People killed in Barcelona van crash, attack protocol triggered - police
A van ploughed into crowds in the heart of Barcelona on Thursday and Spanish media reported at least 13 people were killed, in what police said they were treating as a terrorist attack.
Regional authorities said one death had been confirmed so far, with 32 injured, 10 seriously. But radio station Cadena Ser cited police sources as saying the death toll was much higher.
Police said they said were searching for the driver of the van who, according to local media, fled the scene on foot.
Spanish newspaper El Periodico said two armed men were holed up in a bar in Barcelona's city centre, and reported gunfire in the area, though it did not cite the source of the information.
It was not immediately clear whether the incidents were connected.
A source familiar with the initial U.S. government assessment said the incident appeared to be terrorism, and a White House spokeswoman said President Donald Trump was being kept abreast of the situation.
Media reports said the van had zigzagged at speed down the famous Las Ramblas avenue, a magnet for tourists.
"I heard screams and a bit of a crash and then I just saw the crowd parting and this van going full pelt down the middle of the Ramblas and I immediately knew that it was a terrorist attack or something like that," eyewitness Tom Gueller told the BBC.
"It wasn't slowing down at all. It was just going straight through the middle of the crowds in the middle of the Ramblas."
Mobile phone footage posted on Twitter showed several bodies strewn along the Ramblas, some motionless. Paramedics and bystanders bent over them, treating them and trying to comfort those still conscious.
Around them, the boulevard was deserted, covered in rubbish and abandoned objects including hats, flip-flops, bags and a pram.
"We saw a white van collide with people. We saw people going flying because of the collision, we also saw three cyclists go flying," Ellen Vercamm, on holiday in Barcelona, told El Pais newspaper.
Emergency services said people should not go to the area around Barcelona's Placa Catalunya, one of the city's main squares at the top of the Ramblas, and requested the closure of nearby train and metro stations.
Prime Minister Mariano Rajoy said he was in contact with authorities, and the priority was to attend to the injured.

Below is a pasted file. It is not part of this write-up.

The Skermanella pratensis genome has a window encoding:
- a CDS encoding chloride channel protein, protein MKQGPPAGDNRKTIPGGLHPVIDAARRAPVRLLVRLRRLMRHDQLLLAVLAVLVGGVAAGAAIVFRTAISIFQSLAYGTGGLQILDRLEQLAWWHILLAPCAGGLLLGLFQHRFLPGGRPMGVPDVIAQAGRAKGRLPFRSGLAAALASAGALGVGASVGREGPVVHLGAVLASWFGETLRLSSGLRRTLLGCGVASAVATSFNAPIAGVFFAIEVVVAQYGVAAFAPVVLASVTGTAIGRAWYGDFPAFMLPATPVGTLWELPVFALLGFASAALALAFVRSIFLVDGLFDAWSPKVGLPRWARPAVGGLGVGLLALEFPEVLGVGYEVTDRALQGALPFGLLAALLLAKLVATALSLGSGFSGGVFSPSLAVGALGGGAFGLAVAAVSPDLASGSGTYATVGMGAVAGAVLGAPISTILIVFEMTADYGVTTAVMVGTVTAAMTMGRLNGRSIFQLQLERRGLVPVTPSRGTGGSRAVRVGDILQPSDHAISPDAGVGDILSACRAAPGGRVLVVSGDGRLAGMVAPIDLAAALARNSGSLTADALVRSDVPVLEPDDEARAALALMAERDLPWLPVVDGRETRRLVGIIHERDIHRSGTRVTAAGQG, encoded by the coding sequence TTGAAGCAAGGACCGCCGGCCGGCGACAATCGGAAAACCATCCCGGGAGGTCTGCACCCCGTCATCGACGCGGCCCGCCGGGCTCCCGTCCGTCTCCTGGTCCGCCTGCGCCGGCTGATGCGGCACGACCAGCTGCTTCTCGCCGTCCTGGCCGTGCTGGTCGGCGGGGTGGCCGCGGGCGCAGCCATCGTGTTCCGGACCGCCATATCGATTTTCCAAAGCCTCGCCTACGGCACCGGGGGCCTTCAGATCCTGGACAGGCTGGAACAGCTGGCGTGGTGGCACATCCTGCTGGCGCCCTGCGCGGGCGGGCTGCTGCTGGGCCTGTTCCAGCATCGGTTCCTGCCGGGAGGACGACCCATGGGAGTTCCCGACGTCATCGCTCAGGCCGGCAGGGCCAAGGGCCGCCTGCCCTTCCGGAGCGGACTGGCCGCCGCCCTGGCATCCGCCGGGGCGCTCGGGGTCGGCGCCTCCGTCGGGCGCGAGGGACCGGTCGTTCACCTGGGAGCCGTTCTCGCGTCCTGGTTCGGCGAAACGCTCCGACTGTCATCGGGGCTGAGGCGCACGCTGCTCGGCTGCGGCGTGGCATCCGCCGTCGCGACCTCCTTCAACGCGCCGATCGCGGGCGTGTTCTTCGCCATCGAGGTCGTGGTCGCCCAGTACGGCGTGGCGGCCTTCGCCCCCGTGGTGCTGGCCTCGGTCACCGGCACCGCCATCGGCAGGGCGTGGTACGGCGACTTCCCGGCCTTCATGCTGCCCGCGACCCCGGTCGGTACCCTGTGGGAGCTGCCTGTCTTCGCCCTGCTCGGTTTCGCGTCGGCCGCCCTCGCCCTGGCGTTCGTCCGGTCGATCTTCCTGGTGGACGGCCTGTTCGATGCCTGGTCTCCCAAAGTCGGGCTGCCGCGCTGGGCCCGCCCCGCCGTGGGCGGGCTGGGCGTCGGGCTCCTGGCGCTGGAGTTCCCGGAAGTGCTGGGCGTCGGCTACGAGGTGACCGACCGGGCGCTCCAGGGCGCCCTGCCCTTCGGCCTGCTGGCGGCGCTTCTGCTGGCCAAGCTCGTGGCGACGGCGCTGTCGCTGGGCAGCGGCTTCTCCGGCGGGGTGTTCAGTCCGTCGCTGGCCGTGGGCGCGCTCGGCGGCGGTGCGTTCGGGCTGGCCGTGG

The incident took place at the height of the tourist season in Barcelona, which is one of Europe's top travel destinations with at least 11 million visitors a year.
Vehicles have been used to ram into crowds in a series of militant attacks across Europe since July 2016, killing well over 100 people in Nice, Berlin, London and Stockholm.
Witness Ethan Spibey told Britain's Sky News: "All of sudden it was real chaos. People just started running screaming, there were loud bangs. People just started running into shops, there was a kind of mini-stampede where we were, down one of the alleyways."
He said he had taken refuge with dozens of other people in a nearby church.
"They've locked the doors because I'm not sure whether the person who may have done it has actually been caught, so they've locked the doors and told people just to wait in here."
Authorities in Vic, a small town outside Barcelona, said a van had been found there in connection with the attack. Spanish media had earlier reported that a second van had been hired as a getaway vehicle.
Barcelona is the capital of the wealthy northeastern region of Catalonia, which plans to hold a popular vote on Oct. 1 on whether it should secede from Spain. It is in dispute with the central government, which says the vote cannot go ahead because it is unconstitutional.
If Spanish media reports of at least 13 killed are confirmed, it would be the deadliest in Spain since March 2004, when Islamist militants placed bombs on commuter trains in Madrid, killing 191 people and wounding more than 1,800.